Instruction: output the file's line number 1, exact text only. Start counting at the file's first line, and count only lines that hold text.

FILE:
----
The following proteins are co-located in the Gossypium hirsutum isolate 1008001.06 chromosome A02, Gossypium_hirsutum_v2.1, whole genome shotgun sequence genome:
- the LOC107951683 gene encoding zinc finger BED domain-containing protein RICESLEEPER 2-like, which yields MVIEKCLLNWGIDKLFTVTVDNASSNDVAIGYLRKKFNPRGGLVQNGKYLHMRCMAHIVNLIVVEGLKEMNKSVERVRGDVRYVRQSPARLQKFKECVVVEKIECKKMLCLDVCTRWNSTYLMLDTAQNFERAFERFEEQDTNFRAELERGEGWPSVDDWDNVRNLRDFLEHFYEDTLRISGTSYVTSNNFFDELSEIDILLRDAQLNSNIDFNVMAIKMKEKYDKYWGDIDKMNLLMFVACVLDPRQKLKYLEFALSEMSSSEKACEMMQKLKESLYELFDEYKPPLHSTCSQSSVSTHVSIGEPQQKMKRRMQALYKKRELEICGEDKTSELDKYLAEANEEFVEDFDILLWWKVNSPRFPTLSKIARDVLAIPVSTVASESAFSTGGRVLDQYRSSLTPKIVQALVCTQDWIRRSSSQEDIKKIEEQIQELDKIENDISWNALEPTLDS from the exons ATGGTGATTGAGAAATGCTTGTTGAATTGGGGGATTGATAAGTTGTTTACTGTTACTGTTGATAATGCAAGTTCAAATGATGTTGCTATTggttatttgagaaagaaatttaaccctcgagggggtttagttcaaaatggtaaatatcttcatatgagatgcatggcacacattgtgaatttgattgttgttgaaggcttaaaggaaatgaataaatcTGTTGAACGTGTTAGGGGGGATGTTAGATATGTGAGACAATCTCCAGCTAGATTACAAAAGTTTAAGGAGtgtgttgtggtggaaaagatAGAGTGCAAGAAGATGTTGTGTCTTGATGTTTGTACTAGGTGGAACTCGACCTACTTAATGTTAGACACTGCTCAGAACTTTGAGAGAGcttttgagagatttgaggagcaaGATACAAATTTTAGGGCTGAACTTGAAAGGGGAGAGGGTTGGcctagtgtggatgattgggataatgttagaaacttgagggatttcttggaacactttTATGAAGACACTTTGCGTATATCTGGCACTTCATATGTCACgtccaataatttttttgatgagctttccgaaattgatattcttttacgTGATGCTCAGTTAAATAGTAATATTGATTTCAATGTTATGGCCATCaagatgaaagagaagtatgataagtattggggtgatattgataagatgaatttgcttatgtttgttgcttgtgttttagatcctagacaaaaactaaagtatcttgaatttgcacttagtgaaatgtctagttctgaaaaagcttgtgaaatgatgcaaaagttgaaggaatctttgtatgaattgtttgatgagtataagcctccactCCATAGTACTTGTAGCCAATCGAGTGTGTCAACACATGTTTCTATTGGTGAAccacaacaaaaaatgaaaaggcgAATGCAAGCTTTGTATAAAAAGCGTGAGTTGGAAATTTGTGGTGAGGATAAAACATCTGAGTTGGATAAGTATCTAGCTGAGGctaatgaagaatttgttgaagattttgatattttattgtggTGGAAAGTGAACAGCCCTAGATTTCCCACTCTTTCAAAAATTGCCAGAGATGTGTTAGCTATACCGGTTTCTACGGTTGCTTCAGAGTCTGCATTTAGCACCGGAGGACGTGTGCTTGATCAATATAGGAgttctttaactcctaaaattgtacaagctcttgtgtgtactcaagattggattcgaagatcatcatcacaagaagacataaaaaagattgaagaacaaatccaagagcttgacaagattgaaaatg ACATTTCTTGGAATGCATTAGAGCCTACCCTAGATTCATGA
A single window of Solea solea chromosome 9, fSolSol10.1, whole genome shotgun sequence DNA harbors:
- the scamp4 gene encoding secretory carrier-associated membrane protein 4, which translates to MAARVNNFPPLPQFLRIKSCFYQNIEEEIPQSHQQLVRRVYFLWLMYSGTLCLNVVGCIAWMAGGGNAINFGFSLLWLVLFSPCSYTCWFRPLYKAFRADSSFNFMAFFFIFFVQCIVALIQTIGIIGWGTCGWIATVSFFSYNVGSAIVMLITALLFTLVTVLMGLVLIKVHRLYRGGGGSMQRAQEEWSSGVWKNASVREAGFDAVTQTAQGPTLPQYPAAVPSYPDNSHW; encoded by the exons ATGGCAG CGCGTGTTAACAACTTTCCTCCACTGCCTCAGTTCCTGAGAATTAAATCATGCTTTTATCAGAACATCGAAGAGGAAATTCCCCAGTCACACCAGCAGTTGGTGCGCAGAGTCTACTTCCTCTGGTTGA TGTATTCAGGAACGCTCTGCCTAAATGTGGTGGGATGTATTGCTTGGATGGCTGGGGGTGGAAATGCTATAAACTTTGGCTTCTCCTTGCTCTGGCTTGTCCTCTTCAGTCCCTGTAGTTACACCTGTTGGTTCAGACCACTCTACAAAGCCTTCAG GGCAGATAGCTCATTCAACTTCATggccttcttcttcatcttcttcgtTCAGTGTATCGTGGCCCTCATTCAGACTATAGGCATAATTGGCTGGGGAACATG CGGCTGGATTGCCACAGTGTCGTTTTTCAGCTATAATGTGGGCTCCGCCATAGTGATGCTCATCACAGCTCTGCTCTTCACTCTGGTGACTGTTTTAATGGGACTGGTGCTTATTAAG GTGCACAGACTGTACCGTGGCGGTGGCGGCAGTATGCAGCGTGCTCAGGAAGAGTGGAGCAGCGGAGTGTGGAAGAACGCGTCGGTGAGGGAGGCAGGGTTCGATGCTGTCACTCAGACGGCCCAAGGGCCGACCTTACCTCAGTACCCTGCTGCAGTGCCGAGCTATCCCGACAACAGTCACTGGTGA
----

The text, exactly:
The following proteins are co-located in the Gossypium hirsutum isolate 1008001.06 chromosome A02, Gossypium_hirsutum_v2.1, whole genome shotgun sequence genome: